Try this one out, patriots. It's July 4, the birth date of his club owner and his country, and Yankee Doodle Dandy Dave Righetti is facing Boston at Yankee Stadium. In his previous start Righetti had pitched his first major league shutout, but on this day he's doing even better. Suddenly it's the top of the ninth, two men are out, and up comes Wade Boggs, who has more hits this season than anyone in the majors. Righetti fans him for the first Yankee no-hitter in 27 years, and the Stadium erupts.
But the next day, while everyone else is still buzzing about the no-hitter, Righetti is lolling on an Atlantic City beach with teammate Graig Nettles and already thinking of his next start, four days hence at Kansas City. "A couple of years ago I would have gone crazy after a no-hitter and forgotten about my next game," he says. Instead he goes 10‚Öì innings without his best fastball and is disconsolate when the Yanks lose 3-2 to the Royals on an Alphonse-and-Gaston error sequence in the 12th.
Endorsement offers start flooding in. Righetti considers them while watching the All-Star Game on TV and snacking on pizza and soft drinks with his lawyer, Bill Goodstein—and rejects every offer. "If I don't do well and the Yankees don't do well, it would appear I got too wrapped up in my own success at the expense of the team," he tells Goodstein.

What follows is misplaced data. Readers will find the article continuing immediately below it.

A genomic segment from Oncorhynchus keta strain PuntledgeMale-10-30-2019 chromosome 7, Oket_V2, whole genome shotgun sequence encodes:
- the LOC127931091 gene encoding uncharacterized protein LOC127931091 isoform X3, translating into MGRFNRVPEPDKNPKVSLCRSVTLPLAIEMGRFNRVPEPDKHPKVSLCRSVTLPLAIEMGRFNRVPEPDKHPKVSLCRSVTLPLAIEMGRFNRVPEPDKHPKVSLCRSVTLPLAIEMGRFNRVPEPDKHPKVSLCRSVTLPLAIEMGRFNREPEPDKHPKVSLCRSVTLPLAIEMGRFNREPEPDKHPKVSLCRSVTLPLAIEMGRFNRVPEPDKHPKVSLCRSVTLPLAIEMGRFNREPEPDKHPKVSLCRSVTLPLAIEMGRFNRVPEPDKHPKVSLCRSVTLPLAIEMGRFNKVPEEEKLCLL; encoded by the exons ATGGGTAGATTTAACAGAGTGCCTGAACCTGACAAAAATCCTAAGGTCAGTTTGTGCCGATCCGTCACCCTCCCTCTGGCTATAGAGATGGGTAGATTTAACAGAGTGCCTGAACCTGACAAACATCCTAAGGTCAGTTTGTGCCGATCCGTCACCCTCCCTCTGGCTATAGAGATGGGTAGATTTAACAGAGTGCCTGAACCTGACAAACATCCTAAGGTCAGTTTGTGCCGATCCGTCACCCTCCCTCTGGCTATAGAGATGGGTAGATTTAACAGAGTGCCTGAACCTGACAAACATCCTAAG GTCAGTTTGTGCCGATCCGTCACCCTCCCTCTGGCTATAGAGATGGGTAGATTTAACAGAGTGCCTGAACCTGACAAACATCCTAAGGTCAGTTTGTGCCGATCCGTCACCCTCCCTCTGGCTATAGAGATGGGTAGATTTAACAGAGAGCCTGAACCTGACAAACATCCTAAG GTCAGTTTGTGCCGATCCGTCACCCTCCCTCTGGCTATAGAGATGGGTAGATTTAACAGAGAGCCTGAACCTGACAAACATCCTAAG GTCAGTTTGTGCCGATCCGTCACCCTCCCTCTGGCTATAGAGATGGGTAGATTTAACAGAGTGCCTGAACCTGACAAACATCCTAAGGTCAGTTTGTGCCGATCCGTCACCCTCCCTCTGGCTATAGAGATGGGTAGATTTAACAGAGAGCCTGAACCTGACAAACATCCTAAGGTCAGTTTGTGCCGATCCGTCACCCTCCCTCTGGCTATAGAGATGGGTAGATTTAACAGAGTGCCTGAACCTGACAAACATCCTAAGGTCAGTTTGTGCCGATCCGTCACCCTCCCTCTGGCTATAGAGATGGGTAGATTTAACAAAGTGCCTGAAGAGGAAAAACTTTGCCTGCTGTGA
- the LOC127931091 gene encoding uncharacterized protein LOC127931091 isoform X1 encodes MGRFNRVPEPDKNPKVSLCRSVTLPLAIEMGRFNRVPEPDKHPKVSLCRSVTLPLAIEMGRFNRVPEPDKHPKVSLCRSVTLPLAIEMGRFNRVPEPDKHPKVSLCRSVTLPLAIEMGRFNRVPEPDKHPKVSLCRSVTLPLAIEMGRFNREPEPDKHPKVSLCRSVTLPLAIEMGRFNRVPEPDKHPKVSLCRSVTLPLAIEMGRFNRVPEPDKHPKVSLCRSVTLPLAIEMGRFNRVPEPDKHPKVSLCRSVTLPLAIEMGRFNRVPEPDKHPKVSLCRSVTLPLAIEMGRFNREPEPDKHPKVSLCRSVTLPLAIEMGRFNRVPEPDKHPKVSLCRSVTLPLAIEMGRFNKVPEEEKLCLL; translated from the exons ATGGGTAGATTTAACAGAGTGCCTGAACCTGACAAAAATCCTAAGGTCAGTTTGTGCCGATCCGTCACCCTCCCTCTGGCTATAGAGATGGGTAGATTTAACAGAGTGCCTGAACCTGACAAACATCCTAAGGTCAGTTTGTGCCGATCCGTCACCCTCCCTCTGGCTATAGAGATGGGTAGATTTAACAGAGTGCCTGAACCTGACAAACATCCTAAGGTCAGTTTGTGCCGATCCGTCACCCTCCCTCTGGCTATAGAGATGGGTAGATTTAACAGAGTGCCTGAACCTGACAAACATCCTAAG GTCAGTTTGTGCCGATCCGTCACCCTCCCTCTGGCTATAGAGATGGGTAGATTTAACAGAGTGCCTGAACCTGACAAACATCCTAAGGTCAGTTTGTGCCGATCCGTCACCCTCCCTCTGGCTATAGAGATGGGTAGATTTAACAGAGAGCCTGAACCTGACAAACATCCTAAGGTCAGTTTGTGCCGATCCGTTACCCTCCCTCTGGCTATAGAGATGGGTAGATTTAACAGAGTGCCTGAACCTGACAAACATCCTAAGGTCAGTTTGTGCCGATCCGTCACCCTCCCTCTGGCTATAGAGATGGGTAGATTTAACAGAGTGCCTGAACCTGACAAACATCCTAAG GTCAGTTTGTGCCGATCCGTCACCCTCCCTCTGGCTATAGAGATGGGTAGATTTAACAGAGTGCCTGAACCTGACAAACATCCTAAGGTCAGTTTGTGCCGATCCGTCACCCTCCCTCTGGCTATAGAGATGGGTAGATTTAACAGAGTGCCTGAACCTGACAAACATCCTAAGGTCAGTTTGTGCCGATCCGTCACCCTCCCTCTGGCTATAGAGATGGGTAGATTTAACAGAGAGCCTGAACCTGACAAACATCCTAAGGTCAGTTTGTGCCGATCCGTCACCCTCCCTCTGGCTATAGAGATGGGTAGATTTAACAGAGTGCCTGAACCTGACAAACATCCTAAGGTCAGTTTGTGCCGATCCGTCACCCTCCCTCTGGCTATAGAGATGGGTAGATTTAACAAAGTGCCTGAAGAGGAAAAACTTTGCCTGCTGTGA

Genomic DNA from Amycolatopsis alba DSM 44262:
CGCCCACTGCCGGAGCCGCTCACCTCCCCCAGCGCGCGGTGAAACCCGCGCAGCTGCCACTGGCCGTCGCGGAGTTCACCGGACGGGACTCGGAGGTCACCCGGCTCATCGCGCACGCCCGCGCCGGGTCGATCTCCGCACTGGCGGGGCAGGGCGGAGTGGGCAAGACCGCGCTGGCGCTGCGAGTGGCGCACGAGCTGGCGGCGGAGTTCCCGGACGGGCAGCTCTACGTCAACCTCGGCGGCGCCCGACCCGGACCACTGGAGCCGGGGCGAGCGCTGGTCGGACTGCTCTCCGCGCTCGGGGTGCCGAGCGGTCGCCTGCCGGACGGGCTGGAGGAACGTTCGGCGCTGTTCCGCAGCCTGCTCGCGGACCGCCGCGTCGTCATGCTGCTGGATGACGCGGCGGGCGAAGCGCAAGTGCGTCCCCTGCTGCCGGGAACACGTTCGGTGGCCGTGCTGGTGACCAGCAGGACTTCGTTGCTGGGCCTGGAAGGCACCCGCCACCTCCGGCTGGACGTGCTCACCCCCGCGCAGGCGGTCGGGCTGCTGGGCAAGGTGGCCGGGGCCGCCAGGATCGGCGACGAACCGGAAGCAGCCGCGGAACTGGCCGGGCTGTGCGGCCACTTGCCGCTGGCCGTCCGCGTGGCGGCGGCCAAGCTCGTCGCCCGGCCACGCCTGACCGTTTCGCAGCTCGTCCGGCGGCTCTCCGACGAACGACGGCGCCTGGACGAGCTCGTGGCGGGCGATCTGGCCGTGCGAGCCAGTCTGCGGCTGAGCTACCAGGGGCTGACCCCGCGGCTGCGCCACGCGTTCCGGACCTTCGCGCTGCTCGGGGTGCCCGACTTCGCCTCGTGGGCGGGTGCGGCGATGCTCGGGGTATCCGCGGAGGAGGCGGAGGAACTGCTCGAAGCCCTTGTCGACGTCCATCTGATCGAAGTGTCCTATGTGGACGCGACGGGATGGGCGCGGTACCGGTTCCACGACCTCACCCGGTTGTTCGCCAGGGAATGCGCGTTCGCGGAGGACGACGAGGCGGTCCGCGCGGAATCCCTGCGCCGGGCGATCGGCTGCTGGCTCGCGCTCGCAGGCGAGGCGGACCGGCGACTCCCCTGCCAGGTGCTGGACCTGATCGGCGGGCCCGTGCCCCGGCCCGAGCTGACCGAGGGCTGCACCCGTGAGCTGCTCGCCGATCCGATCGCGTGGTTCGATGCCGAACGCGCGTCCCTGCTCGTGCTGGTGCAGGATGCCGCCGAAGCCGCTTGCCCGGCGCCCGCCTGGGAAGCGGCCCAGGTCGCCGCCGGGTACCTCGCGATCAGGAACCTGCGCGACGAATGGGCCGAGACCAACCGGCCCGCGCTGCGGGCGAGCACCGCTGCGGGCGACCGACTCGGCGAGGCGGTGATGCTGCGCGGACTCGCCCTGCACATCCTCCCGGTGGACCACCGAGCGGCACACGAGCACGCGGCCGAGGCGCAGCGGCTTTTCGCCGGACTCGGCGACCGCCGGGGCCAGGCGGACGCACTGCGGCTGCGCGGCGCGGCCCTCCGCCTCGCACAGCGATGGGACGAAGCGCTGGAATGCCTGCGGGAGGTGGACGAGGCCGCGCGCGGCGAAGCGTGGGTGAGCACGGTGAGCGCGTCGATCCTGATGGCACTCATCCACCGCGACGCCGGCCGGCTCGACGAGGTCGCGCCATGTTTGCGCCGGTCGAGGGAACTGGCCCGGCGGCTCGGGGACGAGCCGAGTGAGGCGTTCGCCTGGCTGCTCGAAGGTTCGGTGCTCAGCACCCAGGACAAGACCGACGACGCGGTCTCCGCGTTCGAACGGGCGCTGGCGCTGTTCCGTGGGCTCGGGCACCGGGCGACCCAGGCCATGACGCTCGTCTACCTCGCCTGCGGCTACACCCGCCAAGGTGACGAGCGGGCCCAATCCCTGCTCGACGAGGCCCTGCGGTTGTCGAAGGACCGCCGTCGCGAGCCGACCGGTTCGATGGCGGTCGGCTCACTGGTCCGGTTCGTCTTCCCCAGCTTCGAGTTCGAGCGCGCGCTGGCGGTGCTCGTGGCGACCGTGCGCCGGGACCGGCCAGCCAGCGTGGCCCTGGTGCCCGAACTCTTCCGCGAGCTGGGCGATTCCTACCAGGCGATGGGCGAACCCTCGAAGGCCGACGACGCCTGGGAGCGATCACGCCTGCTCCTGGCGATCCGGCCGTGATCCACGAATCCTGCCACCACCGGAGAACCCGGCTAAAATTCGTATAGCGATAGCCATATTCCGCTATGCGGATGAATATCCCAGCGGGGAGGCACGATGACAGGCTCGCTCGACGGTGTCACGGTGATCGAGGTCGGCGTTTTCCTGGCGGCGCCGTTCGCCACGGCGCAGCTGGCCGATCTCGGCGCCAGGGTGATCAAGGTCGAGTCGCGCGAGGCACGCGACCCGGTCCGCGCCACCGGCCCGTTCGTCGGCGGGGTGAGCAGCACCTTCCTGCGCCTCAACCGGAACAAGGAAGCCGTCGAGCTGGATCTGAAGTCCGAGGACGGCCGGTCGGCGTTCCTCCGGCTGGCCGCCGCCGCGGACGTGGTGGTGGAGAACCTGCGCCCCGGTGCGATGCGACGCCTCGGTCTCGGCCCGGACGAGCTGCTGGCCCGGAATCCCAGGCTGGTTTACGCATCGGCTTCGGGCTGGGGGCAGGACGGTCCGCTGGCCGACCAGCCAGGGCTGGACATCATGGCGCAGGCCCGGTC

Last Friday night Righetti made a triumphant return to Yankee Stadium. Showing he can benefit from luck as well as pluck, he yielded five runs and 10 hits in six innings but won 7-5. "I've never given up so many runs and won," he said afterward. "People say I deserve it, so I'll take it."
As of last Sunday, Righetti, 24, 6'3", 198 pounds and still boyishly handsome, was among the American League leaders with an 11-3 record, a .786 won-lost percentage and 97 strikeouts. (His ERA was 3.27.) Flame-throwing lefties usually take longer to reach that level. Steve Carlton first won 20 games at age 27, Sandy Koufax at 28, Ron Guidry at 28. No wonder the Yankees last winter were happy to sign Righetti to a five-year, $3.5 million contract, the largest ever given a player who wasn't a free agent or about to become one. Righetti's teammates call him Rags; they should call him Riches.
Righetti has a Carlton-like assortment of pitches: a fastball he throws about 60% of the time that rides away from righthanded hitters; a slider he throws 30% of the time that breaks in on them; and a nifty curve and changeup he can spot. "You have to look for the fastball, and that makes the other pitches tougher," says Texas' Buddy Bell, "and his control is better than ever [only 36 walks in 135 innings]." Righetti throws without a windup, a la Don Larsen, the last Yankee no-hit pitcher, and gives the hitter some deceptive moves with his right knee and elbow. "He's got enough stuff to stick around for years after his velocity goes backward," says Ranger General Manager Joe Klein.
But Righetti watchers argue that maturity has more to do with his success than the movement on his pitches. "He's learned that when he's behind on the count, he doesn't have to throw any harder," says Yankee Catcher Butch Wynegar. "It's basically a matter of experience."
It's also a matter of confidence. "They gave me the ball in spring training and told me that I was in the starting rotation," says Righetti. "That gave me the self-assurance to stop worrying about who I'm facing; I just have to throw my stuff. It's almost the same philosophy Yogi Berra has—why think?"